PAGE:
The onus is on the hitter.
The NHL has made it clear over the past few seasons that it wants to do away with head shots, as star players like Marc Savard and Chris Pronger have lost their careers as a result of suffering brutal concussions.
Many other players have lost significant playing time at various points in their careers. The NHL and its fans enjoy big hits, but only when they are clean and don't involve the cranium.
One of the most notable aspects from the first month of the NHL season has been player suspensions for illegal hits.
Lets take a look at some of the big hits that have resulted in several suspensions, along with one hit that may have escaped league discipline.
The hit: Phoenix forward Martin Hanzal leveled Edmonton defenseman Jeff Petry with this huge check in their Oct. 26 game in the desert.
Petry was retrieving the puck behind the Oilers net and fired the puck around the boards. Just as he let loose with the puck, the 6'6", 236-pound Hanzal came in and delivered a check to Petry's upper body. Hanzal skated quite a distance to reach Petry and was called for charging.
This did not appear to be a brutal play, but there was some contact between Hanzal's shoulder and Petry's chin. If Hanzal had bent down lower, it seems likely there would have been no contact with Petry's head at all.
However, bending lower might have made for a more forceful blow that could have caused more damage to Petry.
Petry avoided injury on the play, but Hanzal received a two-game suspension for the hit. Hanzal is a previous offender, having been suspended for one game in 2012.
The hit: Ryan Garbutt was suspended five games when he delivered a leaping hit to Anaheim's Dustin Penner during the Dallas Stars' game against the Ducks on Oct. 20.
Garbutt was coming out of the penalty box when he saw Penner beat his man off the wall and cut to the center of the ice. Garbutt charged right at Penner and leaped into him. Garbutt's head made contact with Penner's head and the Ducks forward was briefly knocked out.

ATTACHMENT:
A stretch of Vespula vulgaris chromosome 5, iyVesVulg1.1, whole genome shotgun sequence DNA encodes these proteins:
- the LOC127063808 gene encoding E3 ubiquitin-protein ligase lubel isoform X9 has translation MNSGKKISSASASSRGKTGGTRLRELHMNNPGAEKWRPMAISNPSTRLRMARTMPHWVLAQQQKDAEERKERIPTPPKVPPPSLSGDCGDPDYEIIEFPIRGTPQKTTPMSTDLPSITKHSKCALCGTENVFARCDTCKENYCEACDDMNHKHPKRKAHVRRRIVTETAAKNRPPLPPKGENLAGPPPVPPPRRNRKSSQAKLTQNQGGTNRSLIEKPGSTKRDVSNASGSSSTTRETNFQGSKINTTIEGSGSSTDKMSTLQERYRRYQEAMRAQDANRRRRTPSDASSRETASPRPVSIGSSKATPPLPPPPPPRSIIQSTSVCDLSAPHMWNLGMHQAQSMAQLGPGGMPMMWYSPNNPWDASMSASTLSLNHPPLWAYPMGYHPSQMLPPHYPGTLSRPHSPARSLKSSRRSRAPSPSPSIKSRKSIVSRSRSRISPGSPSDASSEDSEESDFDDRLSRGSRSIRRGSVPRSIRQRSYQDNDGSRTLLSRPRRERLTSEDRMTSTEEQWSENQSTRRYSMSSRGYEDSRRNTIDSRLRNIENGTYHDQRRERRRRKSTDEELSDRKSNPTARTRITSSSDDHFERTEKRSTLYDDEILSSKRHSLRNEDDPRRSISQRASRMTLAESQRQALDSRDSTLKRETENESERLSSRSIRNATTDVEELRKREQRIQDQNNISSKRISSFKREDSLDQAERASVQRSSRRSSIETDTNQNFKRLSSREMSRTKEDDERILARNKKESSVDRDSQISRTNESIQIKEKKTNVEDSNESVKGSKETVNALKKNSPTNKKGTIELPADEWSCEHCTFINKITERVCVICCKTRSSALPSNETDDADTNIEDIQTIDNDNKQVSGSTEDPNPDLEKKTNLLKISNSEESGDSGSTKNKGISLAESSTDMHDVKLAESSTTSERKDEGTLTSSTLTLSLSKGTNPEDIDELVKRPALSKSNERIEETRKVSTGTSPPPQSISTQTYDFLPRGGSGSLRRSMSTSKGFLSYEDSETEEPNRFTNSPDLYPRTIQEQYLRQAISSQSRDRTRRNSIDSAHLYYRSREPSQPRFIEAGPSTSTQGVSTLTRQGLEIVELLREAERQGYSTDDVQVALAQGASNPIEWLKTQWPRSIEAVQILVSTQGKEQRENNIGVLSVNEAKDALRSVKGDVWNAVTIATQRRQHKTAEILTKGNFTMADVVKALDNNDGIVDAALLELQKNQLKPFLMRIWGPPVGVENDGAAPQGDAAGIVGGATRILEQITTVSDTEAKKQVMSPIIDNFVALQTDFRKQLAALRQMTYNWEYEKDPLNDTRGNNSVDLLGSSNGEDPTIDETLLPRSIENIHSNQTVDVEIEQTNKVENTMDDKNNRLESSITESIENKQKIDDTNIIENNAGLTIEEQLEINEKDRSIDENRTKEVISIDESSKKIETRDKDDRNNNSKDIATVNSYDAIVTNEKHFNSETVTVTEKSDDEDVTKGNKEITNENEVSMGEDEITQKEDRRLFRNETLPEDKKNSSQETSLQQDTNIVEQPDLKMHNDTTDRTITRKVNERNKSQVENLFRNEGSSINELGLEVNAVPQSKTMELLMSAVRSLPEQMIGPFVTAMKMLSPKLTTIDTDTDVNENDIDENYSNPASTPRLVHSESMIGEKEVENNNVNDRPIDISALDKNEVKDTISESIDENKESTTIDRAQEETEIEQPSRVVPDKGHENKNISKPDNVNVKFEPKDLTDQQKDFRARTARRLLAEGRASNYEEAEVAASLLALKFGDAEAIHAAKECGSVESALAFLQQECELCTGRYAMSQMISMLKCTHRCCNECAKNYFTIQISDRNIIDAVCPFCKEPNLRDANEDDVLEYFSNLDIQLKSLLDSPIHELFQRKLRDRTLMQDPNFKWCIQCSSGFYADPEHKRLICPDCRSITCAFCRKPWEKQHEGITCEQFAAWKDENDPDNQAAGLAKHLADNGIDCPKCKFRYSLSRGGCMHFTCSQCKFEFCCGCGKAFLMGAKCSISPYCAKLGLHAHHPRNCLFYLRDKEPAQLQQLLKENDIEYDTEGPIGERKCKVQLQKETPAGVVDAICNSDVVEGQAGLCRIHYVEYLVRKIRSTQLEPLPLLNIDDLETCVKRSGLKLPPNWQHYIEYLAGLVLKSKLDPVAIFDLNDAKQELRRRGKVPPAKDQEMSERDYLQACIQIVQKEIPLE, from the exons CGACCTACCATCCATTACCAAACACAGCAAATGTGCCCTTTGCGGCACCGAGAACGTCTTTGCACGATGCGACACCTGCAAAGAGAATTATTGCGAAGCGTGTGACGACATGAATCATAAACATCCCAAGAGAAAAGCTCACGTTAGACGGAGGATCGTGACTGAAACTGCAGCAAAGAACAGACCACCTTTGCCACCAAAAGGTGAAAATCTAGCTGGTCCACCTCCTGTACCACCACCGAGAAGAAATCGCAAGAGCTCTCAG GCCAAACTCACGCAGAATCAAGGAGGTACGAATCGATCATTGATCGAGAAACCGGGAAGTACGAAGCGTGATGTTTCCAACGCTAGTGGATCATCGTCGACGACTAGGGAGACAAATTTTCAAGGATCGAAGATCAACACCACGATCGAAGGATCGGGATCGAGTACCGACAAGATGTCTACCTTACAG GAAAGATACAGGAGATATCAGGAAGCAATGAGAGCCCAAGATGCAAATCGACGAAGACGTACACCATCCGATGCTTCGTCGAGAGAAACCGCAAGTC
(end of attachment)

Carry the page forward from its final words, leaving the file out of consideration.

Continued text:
NHL disciplinarian Brendan Shanahan issued a five-game suspension to Garbutt, explaining that the leaping action turned a solid body check into a "violently dangerous hit."
Penner has resumed skating, but he has not returned to playing yet.
It's hard to argue with Shanahan's explanation. At 6'0 and 190 pounds, Garbutt is five inches shorter and 55 pounds lighter than Penner. That size differential may be the reason he launched himself into his opponent, but it is still a dangerous play worthy of a suspension.
The hit: Colorado Avalanche forward Cody McLeod was hit with a five-game suspension after a brutal collision with Detroit Red Wings defenseman Niklas Kronwall at Denver on Oct. 17.
Kronwall was skating to retrieve a puck in the corner of the Detroit defensive zone and when he reached the puck, Kronwall reversed his direction in an attempt to start bringing the puck up ice.
Kronwall put himself in a vulnerable position with McLeod steaming down the ice and the NHL took Kronwall's action into consideration because he turned into the hit.
However, Brendan Shanahan explained that McLeod could have made an effort to slow down or avoid the bad hit, which led to McLeod's suspension.
While McLeod could have minimized the collision, he could not have avoided it altogether. It was a tough hit, but considering that McLeod had no previous history with suspensions, a two-game hit might have been more appropriate.